Peralta Community College District Trustees this week will be asked this week to approve an $8 million no-bid contract to build Laney College’s new art building using a controversial interpretation of the California Public Contract Code.
The contract is on the consent agenda of the trustee board’s regular meeting scheduled for Wednesday, 7 p.m. The meeting will be held at the College of Alameda Student Center, 555 Atlantic Ave. in Alameda.
Chancellor Elihu Harris is asking trustees to ratify the contract he has already awarded to Meehleis Modular Builders of Lodi.
The issue of piggyback contacts in modular building has attracted the attention of labor unions because they could be used to evade the prevailing wage laws which keep wages high on public work projects in cities such as Oakland.
Matt Bender, spokesperson for the state Department of General Services, said it was “fair to say that labor organizations are concerned about whether the piggyback contracts for modular construction violate prevailing wage law.”
The 26,000-square-foot one-story art building at Laney—which is planning to include three modular buildings under a common roof united by covered walkways—is scheduled for completion by January 2006 on the East 10th Street site now occupied by the campus tennis courts.
The new art building will replace the existing Laney College Art Annex Building along Interstate 880, which stands on property that CalTrans needs for highway retrofitting and construction. CalTrans is financing the new building.
In the board agenda description of the item to be presented by Peralta General Services Director Sadiq Ikharo, district officials say that the Meehleis contract was awarded after the district solicited three proposals from modular builders. The narrative says that the contract was awarded “under a ‘piggyback’ contract” between Meehleis and the Gustine Unified School District in Merced County.
“Under this arrangement,” the board agenda narrative continues, “the formal public bidding process is not required. Because the piggyback agreement expired on March 28, and the March 22 Board meeting was canceled, it was necessary for the Chancellor to approve the contract with Meehleis.”
While Meehleis lists no community college construction on its website, it lists completed and ongoing modular construction in public school districts throughout Northern and Central California. The company’s local modular projects include John Muir School in San Leandro, Coleman and Galinas elementaries in San Rafael, Eagle Peak Elementary in Concord, and Valley View in Pleasanton.
Chancellor Harris declined to comment for this article. Peralta Community Colleges Director of Communications Jeff Heyman said that the district “will have a response at the board meeting. We’ll be answering trustees’ questions, and Sadiq will explain thoroughly what we are doing and why we are doing it.”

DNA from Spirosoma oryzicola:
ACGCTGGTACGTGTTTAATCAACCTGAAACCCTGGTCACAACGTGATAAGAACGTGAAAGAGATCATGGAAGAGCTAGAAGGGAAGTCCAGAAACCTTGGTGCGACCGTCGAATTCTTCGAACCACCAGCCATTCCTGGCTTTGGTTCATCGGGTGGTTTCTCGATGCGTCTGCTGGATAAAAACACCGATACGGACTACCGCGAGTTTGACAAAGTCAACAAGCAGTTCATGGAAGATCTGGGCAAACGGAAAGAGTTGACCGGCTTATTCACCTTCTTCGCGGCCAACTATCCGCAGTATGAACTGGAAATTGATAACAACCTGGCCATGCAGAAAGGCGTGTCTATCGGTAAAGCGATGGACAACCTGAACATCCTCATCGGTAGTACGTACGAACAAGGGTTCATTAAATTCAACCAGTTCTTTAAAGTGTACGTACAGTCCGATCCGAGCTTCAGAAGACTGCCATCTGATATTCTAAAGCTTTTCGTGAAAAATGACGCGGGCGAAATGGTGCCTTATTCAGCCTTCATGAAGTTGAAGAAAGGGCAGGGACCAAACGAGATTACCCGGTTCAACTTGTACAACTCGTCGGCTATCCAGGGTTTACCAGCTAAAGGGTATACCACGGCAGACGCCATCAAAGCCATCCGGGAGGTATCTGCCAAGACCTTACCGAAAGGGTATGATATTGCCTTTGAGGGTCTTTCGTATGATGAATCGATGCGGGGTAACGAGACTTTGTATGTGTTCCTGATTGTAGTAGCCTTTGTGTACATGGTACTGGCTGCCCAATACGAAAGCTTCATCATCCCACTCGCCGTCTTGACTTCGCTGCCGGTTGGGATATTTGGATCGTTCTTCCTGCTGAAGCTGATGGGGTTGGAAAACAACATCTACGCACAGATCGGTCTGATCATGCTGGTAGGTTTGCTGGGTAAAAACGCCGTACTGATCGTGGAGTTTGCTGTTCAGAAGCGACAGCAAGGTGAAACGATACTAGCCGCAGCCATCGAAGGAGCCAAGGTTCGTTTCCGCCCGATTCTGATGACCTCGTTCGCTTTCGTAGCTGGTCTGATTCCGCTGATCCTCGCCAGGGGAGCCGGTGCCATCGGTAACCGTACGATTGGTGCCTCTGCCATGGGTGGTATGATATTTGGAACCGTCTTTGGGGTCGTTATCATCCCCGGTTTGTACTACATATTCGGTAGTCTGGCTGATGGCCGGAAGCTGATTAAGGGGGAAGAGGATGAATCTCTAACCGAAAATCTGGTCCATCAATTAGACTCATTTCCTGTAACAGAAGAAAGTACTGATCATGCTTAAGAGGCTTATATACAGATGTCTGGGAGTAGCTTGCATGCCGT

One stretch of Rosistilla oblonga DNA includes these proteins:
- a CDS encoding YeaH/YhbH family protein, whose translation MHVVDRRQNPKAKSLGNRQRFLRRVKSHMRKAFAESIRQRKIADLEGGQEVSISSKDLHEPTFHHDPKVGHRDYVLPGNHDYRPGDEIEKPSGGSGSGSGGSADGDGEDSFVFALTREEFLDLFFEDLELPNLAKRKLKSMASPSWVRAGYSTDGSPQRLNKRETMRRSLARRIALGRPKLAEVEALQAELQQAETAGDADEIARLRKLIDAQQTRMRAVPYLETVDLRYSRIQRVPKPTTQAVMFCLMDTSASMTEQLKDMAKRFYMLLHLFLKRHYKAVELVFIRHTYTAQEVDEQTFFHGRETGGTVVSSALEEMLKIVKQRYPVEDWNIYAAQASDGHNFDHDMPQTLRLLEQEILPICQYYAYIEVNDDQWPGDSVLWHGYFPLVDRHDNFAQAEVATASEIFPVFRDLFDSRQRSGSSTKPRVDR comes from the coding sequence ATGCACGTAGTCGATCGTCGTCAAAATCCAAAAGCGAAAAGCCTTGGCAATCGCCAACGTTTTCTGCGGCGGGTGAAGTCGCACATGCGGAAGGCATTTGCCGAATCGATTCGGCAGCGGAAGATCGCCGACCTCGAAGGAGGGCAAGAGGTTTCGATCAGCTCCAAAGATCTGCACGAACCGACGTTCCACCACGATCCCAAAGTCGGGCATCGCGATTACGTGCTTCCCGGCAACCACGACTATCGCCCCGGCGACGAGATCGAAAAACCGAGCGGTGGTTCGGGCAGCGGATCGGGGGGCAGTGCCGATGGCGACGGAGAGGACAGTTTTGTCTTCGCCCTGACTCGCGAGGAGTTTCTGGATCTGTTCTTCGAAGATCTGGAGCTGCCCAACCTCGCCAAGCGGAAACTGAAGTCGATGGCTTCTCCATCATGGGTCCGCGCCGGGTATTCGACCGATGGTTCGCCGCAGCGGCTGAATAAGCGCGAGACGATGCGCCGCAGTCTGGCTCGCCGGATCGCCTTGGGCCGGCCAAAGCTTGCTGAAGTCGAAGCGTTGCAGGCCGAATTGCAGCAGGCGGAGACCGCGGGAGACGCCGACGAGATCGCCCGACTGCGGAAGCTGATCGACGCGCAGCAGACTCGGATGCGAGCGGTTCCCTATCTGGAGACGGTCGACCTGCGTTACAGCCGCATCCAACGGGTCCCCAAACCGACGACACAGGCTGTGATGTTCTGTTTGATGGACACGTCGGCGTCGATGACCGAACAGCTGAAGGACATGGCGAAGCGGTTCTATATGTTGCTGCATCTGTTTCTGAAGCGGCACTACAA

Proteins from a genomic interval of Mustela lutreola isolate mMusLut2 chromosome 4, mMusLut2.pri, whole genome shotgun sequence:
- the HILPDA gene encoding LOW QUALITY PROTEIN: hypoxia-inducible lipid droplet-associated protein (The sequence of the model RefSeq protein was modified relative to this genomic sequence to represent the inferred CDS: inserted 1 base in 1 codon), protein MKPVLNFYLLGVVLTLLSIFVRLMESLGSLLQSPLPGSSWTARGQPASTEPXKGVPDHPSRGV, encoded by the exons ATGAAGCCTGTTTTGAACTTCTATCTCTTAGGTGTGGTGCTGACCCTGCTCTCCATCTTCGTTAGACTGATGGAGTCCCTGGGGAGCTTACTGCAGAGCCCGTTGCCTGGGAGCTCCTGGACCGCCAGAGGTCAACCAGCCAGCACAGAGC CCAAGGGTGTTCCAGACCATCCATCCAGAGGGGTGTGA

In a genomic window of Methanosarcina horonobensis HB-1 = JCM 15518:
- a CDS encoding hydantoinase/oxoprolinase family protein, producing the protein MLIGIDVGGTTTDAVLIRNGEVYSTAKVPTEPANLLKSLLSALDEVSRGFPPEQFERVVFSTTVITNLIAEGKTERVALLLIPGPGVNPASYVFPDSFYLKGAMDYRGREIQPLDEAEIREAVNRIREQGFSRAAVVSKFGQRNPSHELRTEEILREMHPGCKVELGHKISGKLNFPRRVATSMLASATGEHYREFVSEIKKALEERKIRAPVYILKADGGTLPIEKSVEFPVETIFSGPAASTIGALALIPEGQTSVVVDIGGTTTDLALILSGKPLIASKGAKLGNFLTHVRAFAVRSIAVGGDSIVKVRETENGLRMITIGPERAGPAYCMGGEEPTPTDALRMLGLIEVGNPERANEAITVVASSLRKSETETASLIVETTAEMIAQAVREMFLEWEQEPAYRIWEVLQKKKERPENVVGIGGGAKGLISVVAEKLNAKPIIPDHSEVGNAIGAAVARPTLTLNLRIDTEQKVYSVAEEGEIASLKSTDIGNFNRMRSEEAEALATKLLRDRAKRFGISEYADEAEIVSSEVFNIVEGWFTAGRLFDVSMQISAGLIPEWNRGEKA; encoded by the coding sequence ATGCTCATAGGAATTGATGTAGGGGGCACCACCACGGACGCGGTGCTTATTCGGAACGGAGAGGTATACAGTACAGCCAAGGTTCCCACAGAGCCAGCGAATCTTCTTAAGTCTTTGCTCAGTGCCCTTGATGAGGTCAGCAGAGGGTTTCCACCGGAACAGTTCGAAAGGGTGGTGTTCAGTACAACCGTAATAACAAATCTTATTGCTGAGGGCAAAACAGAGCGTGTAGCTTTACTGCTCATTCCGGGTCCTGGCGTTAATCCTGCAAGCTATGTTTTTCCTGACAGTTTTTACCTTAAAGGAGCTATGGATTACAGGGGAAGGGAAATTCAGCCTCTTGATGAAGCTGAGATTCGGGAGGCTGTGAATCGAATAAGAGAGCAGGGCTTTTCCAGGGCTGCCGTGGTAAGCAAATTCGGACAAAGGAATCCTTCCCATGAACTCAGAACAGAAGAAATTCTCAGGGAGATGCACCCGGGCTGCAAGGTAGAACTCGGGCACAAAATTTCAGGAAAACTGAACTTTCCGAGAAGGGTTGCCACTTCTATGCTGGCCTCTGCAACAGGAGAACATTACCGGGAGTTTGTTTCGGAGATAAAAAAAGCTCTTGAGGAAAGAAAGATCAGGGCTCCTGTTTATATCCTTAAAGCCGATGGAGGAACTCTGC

The so-called “piggyback” contract practice comes from Section 20652 of the Public Contract Code, which allows community college districts to circumvent the normal bidding process by leasing or purchasing “data-processing equipment, materials, supplies, equipment, automotive vehicles, tractors, and other personal property” through other public agencies. Public school districts have a similar provision in their contract code.
However recently school districts have begun using the provision to authorize, without bid, the construction of an entire modular-built school campus by attaching it to the construction of a school in a different district by the same company.
The practice has become so controversial that the State Allocation Board, at its Feb. 23 meeting, directed its staff to request an opinion from the California Attorney General on the legality of “one school district piggybacking on another school district’s modular construction contract.”
The Allocation Board consists of the state Finance Director, the Director of the Department of General Services, the State Superintendent of Public Instruction, and several members of the state legislature.
In its bid proposal to MSE and Peralta, Meehleis said that some of the art building construction would be done at the company’s factory and some would be done on site in Oakland. Calling itself “a non-union company,” Meehleis said that prevailing wage labor rates in the contract would only apply “for work not performed at [the company’s] plant.”
Earlier this year, the State Building & Construction Trades Council of California criticized construction piggybacking on its website, saying the practice “locks all the school construction projects with the original contractor and prevents other reputable, local contractors from submitting a bid.”
Kellé Lynch-McMahon, project manager for the Oakland-based engineering consultants MSE Group which is managing the art building construction project, said that the concept for the new arts building “has always been modular because of the budget and the timeline.”
Noting that “as usual, the state government wants Cadillac construction on a Volkswagen budget,” Lynch-McMahon said, “CalTrans requires the existing annex building to be demolished by June of 2005, and modular construction provides the most expedient and cost-effective way to replace it in the time required.”
Demolition of the tennis court site where the new art building will be constructed began last week, with construction of the buildings themselves scheduled to begin in mid May.ª